javascript’s parseInt is pretty evil

Javascript uses the + symbol for both addition and concatenation. This means that if you want to add a numeric value to data pulled from a user, you need to cast it to being a numeric type, like for instance an Int. Makes sense, so I use the parseInt function to cast with. OK, that’s fine so here is the kicker, if you pass it “09” it generates the value 0, not 9.

Hrmm, well that’s odd. If you pass in “9” it returns 9, but if you pass in “09” you get 0. I’m lucky I caught that in testing. It turns out that if you lead with a 0 then parseInt interprates as the value as an octal number. There is a way to deal with it though, you can pass in a second variable telling it what base the numbers it should be reading are.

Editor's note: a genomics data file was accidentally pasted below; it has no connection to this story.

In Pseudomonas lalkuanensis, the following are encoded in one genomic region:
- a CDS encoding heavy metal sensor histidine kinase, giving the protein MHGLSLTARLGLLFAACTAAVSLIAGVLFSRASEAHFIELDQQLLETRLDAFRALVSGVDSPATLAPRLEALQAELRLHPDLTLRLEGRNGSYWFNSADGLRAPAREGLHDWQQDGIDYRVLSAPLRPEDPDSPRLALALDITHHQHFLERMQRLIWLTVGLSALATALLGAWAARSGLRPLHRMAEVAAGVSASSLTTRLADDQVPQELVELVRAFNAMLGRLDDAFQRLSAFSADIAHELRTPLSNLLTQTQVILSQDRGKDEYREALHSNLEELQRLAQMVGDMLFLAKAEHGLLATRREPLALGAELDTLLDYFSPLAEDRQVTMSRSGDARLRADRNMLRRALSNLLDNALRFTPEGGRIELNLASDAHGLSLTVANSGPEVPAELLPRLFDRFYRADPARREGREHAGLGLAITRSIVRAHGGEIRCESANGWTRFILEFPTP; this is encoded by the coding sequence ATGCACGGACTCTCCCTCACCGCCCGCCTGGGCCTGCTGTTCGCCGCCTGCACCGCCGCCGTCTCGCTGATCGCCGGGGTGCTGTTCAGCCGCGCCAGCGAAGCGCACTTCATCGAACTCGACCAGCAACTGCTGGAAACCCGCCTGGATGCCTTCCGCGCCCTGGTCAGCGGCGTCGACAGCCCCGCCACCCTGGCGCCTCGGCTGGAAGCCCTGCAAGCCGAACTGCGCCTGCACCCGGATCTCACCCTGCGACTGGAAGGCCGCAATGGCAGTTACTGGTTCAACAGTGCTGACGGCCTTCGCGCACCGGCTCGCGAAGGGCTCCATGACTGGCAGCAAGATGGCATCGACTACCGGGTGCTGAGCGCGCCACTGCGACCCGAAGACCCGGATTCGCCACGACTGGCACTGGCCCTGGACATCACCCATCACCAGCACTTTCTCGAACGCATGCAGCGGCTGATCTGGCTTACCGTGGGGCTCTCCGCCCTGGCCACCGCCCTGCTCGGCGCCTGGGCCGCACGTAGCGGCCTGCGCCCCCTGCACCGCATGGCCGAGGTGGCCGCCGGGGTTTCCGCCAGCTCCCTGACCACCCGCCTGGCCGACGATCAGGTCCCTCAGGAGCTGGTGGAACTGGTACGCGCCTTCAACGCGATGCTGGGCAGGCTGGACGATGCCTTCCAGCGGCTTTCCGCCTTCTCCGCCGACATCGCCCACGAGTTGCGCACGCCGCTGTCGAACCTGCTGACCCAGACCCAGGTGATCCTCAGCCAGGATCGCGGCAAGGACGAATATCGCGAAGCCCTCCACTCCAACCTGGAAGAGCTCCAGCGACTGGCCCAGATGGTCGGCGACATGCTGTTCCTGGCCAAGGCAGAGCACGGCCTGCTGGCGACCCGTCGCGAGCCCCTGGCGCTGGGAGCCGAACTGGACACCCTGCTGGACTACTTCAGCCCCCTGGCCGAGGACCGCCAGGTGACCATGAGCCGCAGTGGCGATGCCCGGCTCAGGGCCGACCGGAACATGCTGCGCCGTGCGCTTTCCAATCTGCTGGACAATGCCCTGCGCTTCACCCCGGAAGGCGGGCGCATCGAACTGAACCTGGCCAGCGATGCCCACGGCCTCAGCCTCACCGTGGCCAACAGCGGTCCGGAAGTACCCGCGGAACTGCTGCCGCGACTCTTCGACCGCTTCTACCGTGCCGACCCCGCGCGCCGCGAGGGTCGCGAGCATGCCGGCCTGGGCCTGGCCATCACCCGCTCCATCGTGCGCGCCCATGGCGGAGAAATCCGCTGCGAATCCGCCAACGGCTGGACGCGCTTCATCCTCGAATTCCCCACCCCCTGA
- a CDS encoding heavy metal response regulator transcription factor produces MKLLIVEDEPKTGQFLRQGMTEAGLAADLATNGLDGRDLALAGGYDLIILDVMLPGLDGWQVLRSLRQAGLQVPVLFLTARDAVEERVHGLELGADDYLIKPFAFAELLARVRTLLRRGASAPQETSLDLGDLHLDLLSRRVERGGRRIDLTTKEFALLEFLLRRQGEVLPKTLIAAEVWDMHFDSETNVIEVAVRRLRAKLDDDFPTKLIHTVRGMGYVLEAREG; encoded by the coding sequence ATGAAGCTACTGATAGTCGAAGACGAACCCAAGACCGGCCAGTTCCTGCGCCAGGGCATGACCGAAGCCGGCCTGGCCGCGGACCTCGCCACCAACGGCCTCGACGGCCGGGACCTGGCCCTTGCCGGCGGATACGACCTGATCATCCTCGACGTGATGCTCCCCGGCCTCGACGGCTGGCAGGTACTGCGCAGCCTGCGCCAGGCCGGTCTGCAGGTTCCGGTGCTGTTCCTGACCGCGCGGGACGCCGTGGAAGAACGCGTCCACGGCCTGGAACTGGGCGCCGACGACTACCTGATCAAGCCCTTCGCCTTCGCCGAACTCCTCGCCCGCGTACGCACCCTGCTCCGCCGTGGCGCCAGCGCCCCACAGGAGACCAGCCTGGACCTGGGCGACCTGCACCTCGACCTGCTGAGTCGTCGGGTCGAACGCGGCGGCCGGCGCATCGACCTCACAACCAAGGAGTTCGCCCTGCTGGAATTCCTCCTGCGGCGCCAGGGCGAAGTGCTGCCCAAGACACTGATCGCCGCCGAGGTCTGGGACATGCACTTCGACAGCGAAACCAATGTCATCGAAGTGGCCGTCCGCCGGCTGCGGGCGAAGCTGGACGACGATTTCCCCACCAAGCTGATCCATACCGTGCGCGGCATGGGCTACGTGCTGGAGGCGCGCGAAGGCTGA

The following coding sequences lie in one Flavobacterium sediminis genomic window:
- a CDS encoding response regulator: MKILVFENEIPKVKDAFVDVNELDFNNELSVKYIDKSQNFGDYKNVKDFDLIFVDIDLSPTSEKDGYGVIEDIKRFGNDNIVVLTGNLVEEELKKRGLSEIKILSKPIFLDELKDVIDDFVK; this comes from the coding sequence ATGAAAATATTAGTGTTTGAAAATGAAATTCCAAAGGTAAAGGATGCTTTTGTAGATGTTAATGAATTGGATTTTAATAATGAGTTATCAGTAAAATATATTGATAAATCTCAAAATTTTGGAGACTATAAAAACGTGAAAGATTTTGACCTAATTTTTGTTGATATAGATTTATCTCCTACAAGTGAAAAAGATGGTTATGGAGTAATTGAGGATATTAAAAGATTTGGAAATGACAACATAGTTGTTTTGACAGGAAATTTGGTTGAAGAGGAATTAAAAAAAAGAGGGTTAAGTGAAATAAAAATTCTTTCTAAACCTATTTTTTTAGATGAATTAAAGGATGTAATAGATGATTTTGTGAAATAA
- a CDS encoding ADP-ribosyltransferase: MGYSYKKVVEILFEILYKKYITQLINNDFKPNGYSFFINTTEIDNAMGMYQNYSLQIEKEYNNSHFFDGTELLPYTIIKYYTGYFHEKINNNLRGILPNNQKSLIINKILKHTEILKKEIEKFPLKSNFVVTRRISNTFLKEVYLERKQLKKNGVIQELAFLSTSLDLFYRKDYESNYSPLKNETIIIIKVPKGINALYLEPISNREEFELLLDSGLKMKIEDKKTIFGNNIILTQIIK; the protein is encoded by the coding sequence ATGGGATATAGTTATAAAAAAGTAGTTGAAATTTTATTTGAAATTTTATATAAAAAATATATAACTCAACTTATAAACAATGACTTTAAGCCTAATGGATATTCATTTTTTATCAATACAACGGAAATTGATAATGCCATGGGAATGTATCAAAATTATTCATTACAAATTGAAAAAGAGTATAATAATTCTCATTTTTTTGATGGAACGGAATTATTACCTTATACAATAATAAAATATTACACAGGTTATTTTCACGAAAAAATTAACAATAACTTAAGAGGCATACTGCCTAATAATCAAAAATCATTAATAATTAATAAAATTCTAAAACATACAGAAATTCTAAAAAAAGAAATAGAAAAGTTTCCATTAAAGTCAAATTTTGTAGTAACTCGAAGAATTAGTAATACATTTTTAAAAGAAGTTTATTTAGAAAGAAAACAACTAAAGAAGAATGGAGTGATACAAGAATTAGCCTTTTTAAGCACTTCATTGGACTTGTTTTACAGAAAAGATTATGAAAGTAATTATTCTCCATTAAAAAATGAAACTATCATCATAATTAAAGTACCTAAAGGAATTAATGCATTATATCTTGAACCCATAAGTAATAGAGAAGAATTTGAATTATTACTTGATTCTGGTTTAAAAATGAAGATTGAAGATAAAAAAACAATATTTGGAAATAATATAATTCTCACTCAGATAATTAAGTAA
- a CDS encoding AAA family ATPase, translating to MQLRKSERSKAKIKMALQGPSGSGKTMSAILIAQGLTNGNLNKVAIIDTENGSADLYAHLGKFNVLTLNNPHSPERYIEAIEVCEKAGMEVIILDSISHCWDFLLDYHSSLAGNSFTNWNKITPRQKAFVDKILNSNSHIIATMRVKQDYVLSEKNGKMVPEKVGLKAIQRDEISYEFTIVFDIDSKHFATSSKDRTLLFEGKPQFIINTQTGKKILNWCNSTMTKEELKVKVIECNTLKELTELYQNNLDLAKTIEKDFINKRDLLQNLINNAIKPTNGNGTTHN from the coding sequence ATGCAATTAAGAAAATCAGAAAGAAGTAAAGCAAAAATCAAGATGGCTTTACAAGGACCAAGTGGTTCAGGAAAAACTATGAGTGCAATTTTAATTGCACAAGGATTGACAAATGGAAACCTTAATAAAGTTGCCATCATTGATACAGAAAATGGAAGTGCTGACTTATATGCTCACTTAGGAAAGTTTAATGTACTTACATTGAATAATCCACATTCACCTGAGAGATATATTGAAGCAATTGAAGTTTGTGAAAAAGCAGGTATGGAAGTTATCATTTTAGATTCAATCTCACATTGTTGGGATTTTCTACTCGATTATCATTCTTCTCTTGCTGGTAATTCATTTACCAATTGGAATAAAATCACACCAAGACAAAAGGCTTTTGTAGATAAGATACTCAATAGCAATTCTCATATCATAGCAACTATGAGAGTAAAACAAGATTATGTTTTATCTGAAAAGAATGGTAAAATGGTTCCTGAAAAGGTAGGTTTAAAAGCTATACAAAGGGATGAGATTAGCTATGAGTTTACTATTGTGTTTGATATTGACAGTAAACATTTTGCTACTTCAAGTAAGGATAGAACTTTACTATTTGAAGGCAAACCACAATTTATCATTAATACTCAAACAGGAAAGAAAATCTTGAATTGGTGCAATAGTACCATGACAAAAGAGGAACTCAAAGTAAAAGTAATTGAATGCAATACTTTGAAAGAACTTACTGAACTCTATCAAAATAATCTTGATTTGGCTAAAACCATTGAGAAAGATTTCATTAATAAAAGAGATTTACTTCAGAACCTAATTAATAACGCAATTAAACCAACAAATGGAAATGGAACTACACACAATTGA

So really you want parseInt(var, 10) not parseInt(var)

One thought on “javascript’s parseInt is pretty evil”

  1. I usually subtract zero (e.g. var-0) to implicitly convert the value to a number, but parseInt looks more readable. Good to know about the leading zero issue.

    Is there ever a case where anyone should assume a value to be octal? Seems peculiar, doesn’t it?

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